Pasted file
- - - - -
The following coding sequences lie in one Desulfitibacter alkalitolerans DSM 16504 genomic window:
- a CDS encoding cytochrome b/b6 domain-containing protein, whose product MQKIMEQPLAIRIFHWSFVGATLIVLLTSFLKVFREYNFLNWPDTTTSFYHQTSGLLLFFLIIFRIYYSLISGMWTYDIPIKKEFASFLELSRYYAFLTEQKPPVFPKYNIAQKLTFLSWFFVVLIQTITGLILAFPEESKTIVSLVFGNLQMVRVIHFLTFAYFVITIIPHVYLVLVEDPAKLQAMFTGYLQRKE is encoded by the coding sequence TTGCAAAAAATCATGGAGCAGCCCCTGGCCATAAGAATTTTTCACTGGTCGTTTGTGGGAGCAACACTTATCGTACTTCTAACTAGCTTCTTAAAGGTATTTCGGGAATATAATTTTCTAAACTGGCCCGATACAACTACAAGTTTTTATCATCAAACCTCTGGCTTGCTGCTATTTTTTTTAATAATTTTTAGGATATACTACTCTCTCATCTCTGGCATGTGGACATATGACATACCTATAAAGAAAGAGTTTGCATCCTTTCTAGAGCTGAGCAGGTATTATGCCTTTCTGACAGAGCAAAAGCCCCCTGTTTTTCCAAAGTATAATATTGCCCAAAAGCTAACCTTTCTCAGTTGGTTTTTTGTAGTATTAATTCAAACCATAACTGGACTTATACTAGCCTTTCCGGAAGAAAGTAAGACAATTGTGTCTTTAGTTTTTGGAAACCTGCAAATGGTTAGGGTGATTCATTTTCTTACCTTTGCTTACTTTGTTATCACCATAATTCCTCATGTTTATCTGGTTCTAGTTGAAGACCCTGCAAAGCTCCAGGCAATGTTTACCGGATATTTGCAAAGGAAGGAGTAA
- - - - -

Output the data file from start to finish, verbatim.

The following coding sequences lie in one Desulfitibacter alkalitolerans DSM 16504 genomic window:
- a CDS encoding cytochrome b/b6 domain-containing protein, whose product MQKIMEQPLAIRIFHWSFVGATLIVLLTSFLKVFREYNFLNWPDTTTSFYHQTSGLLLFFLIIFRIYYSLISGMWTYDIPIKKEFASFLELSRYYAFLTEQKPPVFPKYNIAQKLTFLSWFFVVLIQTITGLILAFPEESKTIVSLVFGNLQMVRVIHFLTFAYFVITIIPHVYLVLVEDPAKLQAMFTGYLQRKE is encoded by the coding sequence TTGCAAAAAATCATGGAGCAGCCCCTGGCCATAAGAATTTTTCACTGGTCGTTTGTGGGAGCAACACTTATCGTACTTCTAACTAGCTTCTTAAAGGTATTTCGGGAATATAATTTTCTAAACTGGCCCGATACAACTACAAGTTTTTATCATCAAACCTCTGGCTTGCTGCTATTTTTTTTAATAATTTTTAGGATATACTACTCTCTCATCTCTGGCATGTGGACATATGACATACCTATAAAGAAAGAGTTTGCATCCTTTCTAGAGCTGAGCAGGTATTATGCCTTTCTGACAGAGCAAAAGCCCCCTGTTTTTCCAAAGTATAATATTGCCCAAAAGCTAACCTTTCTCAGTTGGTTTTTTGTAGTATTAATTCAAACCATAACTGGACTTATACTAGCCTTTCCGGAAGAAAGTAAGACAATTGTGTCTTTAGTTTTTGGAAACCTGCAAATGGTTAGGGTGATTCATTTTCTTACCTTTGCTTACTTTGTTATCACCATAATTCCTCATGTTTATCTGGTTCTAGTTGAAGACCCTGCAAAGCTCCAGGCAATGTTTACCGGATATTTGCAAAGGAAGGAGTAA